Tuesday, November 2, 2010

After the election debacle, Obama still has one stimulus option left - retirement - that would actually perk up the economy

His brand has been trashed and the future of his presidency erased. Now that Barack Obama no longer has any overriding reason to squander still more borrowed money on his principal benefactors, trade unions, in the far-fetched hope that this would stimulate the economy, he is in unique position to try a stimulus option that would almost certainly work.

He should announce forthwith that he will not stand for reelection in 2012.

In one fell swoop, Obama would remove the single biggest drag on the U.S. economy - the widespread expectation that he would remain in the White House for six more years, pursuing an anti-American agenda that pleases radical academics, social engineers, the perennially aggrieved, rent seekers and unionists, but angers and frightens almost everyone else.

For those new to the phrase, rent seeking has its roots in Adam Smith's attribution of incomes to profit, wages and rent. In current usage, rent-seeking is attributed to public officials who take bribes, lobbyists who attempt to sway legislation in their employer's favor and General Electric's support for cap-and-trade, which would reward its investments in green energy.

Rent-seeking also is a significant factor in campaign contributions, as witnessed recently by huge contributions to Democrat politicians by Wall Street firms after Democrats had repeatedly denounced Wall Street while writing legislation laughably described as reform. The rent seekers, in this example, were the politicians who threatened Wall Street with damaging restrictions, persuading Wall Street to fatten the politicians' campaign chests to avoid the calamity.

Rent seeking is now so prevalent in commerce and government that it could be said that the purpose of industry is no longer to build a better mousetrap, but rather to persuade government to require the mouse trap that the rent seeker already builds.

Because of uncertainty induced by the Obama administration, industry, businesses and investors have been sitting on big pools of investable cash. The Obama agenda not only makes a healthy return on capital unlikely, but jeopardizes the economic and societal system assembled so ingeniously by the founders in the late 18th Century. Investors, so to speak, are on strike. If the ominous portent of Obama's statist agenda and czars is removed, the strike is likely to end.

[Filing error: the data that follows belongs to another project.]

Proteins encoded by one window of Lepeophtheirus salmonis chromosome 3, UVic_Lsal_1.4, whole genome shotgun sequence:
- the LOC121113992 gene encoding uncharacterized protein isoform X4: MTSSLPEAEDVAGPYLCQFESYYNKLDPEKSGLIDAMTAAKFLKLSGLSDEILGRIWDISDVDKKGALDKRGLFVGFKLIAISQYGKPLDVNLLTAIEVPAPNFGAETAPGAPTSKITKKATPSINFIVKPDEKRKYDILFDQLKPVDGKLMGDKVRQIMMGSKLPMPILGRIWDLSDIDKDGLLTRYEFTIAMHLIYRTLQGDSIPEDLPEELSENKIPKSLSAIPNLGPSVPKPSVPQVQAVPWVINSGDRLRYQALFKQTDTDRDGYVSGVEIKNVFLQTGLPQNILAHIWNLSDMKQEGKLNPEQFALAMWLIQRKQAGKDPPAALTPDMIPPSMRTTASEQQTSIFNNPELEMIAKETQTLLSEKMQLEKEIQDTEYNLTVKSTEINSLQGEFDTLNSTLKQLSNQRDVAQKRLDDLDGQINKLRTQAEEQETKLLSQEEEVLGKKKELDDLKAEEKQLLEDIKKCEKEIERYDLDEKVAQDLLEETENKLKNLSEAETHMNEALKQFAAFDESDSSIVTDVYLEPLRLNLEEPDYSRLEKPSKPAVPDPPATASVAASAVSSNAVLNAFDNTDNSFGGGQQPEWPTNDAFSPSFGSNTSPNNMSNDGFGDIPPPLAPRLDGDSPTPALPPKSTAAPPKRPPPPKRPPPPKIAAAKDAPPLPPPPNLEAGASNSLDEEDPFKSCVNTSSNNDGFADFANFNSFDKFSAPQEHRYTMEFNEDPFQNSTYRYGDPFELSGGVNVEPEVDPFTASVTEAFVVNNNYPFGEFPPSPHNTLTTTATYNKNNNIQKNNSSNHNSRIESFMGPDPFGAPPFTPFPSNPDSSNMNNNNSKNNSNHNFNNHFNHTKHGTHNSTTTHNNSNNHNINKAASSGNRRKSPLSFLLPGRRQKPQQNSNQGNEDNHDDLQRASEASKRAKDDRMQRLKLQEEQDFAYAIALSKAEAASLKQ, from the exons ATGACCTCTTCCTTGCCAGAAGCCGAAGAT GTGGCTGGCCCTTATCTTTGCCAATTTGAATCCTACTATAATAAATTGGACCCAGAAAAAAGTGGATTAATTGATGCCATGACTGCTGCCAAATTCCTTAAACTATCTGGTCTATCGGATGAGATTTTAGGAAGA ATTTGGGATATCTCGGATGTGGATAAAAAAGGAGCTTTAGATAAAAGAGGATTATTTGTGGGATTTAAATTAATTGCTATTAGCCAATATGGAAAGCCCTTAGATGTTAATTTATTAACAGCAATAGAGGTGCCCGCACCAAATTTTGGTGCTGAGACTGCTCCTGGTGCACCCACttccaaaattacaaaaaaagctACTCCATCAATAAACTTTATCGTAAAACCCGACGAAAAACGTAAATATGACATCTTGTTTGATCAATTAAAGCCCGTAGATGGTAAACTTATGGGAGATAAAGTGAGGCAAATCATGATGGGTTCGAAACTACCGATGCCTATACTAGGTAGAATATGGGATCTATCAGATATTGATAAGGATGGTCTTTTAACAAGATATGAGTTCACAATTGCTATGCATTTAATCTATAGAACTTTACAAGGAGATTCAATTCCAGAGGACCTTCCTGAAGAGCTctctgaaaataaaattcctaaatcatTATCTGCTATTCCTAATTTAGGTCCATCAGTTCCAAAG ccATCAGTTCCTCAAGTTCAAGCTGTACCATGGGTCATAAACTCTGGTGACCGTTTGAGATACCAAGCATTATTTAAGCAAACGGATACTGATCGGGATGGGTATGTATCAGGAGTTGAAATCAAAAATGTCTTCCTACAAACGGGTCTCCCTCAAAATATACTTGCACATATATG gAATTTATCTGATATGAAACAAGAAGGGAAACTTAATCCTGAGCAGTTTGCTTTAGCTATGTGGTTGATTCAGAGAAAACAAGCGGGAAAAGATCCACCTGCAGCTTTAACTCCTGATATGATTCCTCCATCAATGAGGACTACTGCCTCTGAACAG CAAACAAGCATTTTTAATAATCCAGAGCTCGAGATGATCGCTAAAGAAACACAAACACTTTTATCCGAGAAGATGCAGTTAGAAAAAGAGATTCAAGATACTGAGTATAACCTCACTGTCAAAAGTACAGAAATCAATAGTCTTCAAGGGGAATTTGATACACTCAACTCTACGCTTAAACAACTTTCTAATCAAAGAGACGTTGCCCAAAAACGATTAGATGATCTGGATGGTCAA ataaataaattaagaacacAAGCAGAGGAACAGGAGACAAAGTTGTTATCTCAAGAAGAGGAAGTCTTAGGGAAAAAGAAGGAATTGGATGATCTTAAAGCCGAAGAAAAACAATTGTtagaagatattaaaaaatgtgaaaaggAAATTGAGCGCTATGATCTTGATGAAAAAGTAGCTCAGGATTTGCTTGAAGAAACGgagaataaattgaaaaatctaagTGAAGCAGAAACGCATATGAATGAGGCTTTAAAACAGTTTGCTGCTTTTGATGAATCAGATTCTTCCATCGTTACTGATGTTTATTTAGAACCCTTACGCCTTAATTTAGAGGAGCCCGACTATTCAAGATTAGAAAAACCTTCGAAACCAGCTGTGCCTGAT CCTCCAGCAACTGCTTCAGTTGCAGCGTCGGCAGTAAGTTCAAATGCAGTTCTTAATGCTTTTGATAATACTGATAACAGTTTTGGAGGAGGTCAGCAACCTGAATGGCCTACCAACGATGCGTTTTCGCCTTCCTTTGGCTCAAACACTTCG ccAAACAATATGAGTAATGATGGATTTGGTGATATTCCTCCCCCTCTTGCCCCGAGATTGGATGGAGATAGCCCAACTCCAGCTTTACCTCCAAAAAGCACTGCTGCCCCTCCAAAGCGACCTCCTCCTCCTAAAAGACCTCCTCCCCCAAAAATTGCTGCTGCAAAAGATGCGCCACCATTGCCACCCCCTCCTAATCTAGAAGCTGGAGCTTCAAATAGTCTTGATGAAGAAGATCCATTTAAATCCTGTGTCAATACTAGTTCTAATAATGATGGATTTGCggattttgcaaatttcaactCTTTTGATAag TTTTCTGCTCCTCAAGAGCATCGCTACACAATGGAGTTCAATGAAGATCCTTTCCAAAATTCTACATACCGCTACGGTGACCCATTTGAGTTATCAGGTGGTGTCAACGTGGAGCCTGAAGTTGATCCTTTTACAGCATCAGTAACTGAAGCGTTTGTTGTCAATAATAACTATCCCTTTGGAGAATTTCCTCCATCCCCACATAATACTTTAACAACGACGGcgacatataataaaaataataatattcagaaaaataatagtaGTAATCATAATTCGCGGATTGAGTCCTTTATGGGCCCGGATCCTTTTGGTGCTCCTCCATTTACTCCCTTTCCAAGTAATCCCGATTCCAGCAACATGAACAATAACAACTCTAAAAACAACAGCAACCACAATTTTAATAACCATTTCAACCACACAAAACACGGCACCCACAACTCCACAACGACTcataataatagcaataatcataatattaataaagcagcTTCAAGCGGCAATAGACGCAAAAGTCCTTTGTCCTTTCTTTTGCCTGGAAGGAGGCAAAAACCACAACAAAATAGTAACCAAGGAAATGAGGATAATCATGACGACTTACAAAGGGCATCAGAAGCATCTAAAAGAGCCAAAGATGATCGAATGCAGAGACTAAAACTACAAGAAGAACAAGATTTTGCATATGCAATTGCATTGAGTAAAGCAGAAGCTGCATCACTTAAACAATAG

One of the central elements of the constitutional scheme, whose drafters were keenly aware of  Smith's seminal work, The Wealth of Nations, was the role of markets. Through political markets, called elections, citizens were to choose their governors. Through commercial markets, they would decide what gets produced, and in what quantities.

This system has served America well for more than 200 years, accomodating large changes in human tastes and preferences that damaged or destroyed businesses while allowing the overall economy to keep growing and nurturing new businesses. But Obama would have none of it. His stimulus plans threw money at high-speed rail, any mention of which gives liberals hot flashes, and green energy, which pleases social engineers and rent seekers, such as General Electric, which have bet the farm on government-mandated electrical generation by sunlight and wind.

The result: an uncoordinated but across-the-board refusal by customers, owners and investors to make big commitments of the kind that produce new jobs and a rising economy.

As in the 1930s, America's free enterprise system is so resilient that only stumbling, bumbling government can stop it. As it did in the 1930s, the federal government has done precisely that, creating a housing bubble by decreeing that mortgages are for everyone, and then treating the resulting collapse with potions that never work.

It isn't yet time for Obama to go, but he could partially atone for his blundering regime by promising to go in two years.

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